​Naloxone and Fentanyl Test Strips for Authorized Overdose Response Programs

We offer intramuscular injectable naloxone, Narcan nasal spray and fentanyl test strips at no cost to the Overdose Response Program through ACCESS. To apply for naloxone, you must be a local health department or non-profit organization with an active ORP status. To apply for fentanyl test strips only, you must be a non-profit or government entity. If your organization qualifies for this opportunity you can request naloxone and/or fentanyl test strips at any time through the ACCESS Resources Request Form​For more information on how to place an order or further assistance, please email ​

For entities interested in applying for naloxone that are not authorized as Overdose Response Programs, email​ or see above information about applying for authorization as an Overdose Response Program. 


3. Syringe Services Programs

​Entities Seeking Approval to Operate a Syringe Services Program

The Center for Harm Reduction administers the Maryland Syringe Services Program, reviewing new applications, managing program reporting, issuing program guidance, and providing TA and support to approved programs. 

Programs seeking approval to operate SSPs must apply using the web form linked below. Please read the application guidance document thoroughly before submitting an application. For more information about the program, application and requirements, please email​

Syringe Services Program Application, click here

Syringe Services Program Application Guidance, click here​

Approved Syringe Services Programs 

There are currently 12 active Syringe Services Programs throughout the state of Maryland. All programs provide the following services; distribution and collection of hypodermic needles/syringes, substance related use disorder counseling, treatment and recovery services,  HIV/HCV testing and STD's reproductive health education and services, wound care, and overdose education and naloxone distribution. For location and hours of operations, click here

Standing Advisory Committee (SAC) Public Meetings

The Maryland Department of Health, Center for Harm Reduction Services hold quarterly meetings with the Standing Advisory Committee on Opioid-Associated Disease Prevention and Outreach. These meetings are open to the public.

4. ACCESS Harm Reduction Grants (RFA for nonprofits now closed)

ACCESS is the Center's centralized platform for harm reduction resources for local health departments and community-based organizations. Resources are provided through ACCESS with the goal of improving service engagement of people who use drugs and reducing drug-related harms in Maryland. ACCESS stands for "​Advancing Cross-Cutting Engagement and Service Strategies for People Who Use Drugs."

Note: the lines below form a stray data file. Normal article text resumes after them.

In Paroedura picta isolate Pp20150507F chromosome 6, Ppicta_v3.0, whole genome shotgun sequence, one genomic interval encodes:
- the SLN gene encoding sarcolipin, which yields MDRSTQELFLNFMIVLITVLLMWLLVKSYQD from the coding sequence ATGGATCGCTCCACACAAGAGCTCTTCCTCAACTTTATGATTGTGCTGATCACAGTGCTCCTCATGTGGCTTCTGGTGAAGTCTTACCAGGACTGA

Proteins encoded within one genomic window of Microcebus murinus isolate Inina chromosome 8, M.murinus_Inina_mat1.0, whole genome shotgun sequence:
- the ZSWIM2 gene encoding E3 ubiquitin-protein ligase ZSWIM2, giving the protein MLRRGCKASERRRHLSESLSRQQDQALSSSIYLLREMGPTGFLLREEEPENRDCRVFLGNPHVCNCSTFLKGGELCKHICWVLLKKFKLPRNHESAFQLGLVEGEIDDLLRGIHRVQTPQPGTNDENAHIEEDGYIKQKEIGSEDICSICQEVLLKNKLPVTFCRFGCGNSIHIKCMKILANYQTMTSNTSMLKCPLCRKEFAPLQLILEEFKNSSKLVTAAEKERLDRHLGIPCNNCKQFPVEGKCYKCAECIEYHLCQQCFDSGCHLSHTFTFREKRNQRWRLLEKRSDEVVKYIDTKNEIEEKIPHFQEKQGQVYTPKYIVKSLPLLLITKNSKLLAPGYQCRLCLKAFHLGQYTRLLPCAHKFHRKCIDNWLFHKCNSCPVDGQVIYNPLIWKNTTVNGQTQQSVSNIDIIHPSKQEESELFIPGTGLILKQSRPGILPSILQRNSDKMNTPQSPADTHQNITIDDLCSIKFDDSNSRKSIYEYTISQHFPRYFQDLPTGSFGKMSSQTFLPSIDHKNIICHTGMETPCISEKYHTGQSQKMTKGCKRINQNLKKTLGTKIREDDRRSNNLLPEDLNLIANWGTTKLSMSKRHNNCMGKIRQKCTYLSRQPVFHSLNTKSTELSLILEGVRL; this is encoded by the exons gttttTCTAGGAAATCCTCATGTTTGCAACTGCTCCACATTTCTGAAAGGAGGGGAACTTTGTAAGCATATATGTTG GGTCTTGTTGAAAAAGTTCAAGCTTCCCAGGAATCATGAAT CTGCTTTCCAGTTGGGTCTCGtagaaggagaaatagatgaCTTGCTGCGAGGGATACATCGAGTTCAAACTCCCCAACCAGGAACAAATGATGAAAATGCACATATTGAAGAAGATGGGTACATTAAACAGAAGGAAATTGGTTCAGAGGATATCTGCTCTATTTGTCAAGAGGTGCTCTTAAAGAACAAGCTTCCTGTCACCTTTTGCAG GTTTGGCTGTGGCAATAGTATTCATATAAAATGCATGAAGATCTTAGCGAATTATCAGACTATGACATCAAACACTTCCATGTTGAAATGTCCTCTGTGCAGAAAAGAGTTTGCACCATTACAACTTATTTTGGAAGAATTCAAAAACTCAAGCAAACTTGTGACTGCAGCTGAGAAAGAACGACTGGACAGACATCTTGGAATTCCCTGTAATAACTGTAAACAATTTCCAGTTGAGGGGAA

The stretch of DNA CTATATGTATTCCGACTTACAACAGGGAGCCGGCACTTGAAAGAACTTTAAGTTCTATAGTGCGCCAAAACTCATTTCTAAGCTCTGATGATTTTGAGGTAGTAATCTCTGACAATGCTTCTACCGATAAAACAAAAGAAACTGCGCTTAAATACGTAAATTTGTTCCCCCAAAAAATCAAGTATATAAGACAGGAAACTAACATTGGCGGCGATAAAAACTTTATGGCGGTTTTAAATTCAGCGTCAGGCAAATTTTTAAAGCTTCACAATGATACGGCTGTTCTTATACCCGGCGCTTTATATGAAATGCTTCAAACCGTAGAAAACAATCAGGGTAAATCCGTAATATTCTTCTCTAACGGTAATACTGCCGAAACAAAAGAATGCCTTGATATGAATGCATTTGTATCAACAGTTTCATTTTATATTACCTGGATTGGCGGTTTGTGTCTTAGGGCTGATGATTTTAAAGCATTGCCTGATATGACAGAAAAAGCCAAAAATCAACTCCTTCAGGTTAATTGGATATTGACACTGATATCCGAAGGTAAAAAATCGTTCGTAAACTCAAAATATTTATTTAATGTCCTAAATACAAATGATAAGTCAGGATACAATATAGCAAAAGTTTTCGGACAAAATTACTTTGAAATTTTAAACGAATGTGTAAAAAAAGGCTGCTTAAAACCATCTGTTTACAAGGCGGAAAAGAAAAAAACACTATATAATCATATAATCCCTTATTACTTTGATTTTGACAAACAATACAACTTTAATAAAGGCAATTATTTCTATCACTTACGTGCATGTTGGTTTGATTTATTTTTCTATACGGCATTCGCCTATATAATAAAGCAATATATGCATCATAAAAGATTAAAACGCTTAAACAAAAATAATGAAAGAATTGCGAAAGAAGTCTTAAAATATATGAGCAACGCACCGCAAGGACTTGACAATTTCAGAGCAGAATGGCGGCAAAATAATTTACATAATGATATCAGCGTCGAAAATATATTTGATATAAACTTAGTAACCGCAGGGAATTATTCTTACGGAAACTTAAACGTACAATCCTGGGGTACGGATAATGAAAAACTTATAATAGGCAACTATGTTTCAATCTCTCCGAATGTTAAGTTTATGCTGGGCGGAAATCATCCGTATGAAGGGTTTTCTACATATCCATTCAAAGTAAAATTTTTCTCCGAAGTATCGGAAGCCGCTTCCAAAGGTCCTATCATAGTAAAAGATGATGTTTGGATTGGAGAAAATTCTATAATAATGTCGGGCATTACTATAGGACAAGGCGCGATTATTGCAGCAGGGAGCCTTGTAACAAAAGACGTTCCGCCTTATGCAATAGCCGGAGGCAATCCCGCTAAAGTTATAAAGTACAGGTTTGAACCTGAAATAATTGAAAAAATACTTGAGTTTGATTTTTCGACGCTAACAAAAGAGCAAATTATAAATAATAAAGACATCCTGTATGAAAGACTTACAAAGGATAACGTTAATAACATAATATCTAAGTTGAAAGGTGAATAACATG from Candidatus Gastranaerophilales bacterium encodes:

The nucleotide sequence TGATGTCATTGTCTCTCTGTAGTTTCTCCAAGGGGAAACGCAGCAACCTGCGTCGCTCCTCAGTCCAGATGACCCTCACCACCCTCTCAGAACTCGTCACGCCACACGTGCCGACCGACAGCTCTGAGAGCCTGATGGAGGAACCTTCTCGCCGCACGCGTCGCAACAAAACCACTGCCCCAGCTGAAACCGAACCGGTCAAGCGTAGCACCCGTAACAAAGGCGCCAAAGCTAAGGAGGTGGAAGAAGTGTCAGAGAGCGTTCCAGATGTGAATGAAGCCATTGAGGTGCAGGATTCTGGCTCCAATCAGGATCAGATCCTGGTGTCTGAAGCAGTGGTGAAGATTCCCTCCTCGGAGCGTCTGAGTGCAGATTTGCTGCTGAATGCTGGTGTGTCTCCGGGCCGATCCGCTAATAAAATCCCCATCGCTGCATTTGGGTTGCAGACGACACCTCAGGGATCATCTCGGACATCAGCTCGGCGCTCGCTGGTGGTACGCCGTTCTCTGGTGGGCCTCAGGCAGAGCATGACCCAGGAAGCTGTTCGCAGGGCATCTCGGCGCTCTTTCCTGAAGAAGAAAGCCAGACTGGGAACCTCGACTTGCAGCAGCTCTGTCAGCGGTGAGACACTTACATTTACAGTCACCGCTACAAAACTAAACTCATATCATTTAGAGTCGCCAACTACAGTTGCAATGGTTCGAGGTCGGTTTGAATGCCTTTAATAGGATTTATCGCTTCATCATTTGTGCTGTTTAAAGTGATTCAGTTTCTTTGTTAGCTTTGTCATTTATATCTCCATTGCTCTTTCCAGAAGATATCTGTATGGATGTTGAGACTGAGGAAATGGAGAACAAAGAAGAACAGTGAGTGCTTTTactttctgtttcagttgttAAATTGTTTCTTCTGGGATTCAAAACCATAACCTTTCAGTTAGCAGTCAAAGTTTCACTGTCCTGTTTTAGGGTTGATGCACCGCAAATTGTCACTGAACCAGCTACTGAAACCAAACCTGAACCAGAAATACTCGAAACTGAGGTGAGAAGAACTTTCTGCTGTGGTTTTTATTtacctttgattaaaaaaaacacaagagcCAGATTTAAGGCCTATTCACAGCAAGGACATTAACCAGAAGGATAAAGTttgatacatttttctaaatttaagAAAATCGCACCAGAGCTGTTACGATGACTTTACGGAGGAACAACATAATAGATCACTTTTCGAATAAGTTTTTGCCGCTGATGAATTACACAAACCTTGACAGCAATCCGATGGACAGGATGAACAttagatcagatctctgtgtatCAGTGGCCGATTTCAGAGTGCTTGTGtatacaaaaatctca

The ACCESS Harm Reduction Request For Applications (RFA) for Social Organizations is now closed. Applications are now under evaluation. Grants will be awarded for October 1, 2020 - June 30, 2022; grants will support projects that demonstrate a comprehensive approach to drug user health and support the Center's strategic goal to reduce substance-related morbidity and mortality by optimizing services for people who use drugs.​ See the below documents for more information.

A separate application process is available for Local Health Departments (Plan and Budget Request process), which closes August 31, 2020. Local Health Departments may contact for more information. ​


5. Training and Technical Assistance

Maryland Harm Reduction Training Institute

The Maryland Department of Health, Center for Harm Reduction Services partners with the Maryland Harm Reduction Training Institute (MaHRTI) to provide individuals with training, technical assistance, and educational resources related to harm reduction. For more information visit or contact

Regrounding Our Response

The Regroun​ding Our Response initiative launched in the Summer of 2019 with a series of intensive training events and regional summits that brought together community members, public health professionals, service providers, law enforcement and faith communities. Each event focused on a public health concept crucial to reducing stigma and evidence-based approaches to the opioid overdose crisis. The Center for Harm Reduction Services now supports a multi-disciplinary network of Master Presenters across the state who completed training in one of five core concepts: Stages of Change, Adverse Childhood Experiences, Social Determinants of Health, MAT Overdose Prevention, and a Drug User Health Framework. The training network is committed to raising awareness about public health approaches to the overdose crisis by presenting on these core concepts in Maryland throughout 2020. Please contact​ to learn more and schedule a presentation in your community. 

​ACCESS Statewide Conference 
The ACCESS Statewide Conference, originally scheduled for August 2020, has been postponed until 2021. Please stay tuned for more information about this event. ​​

6. Additional Resources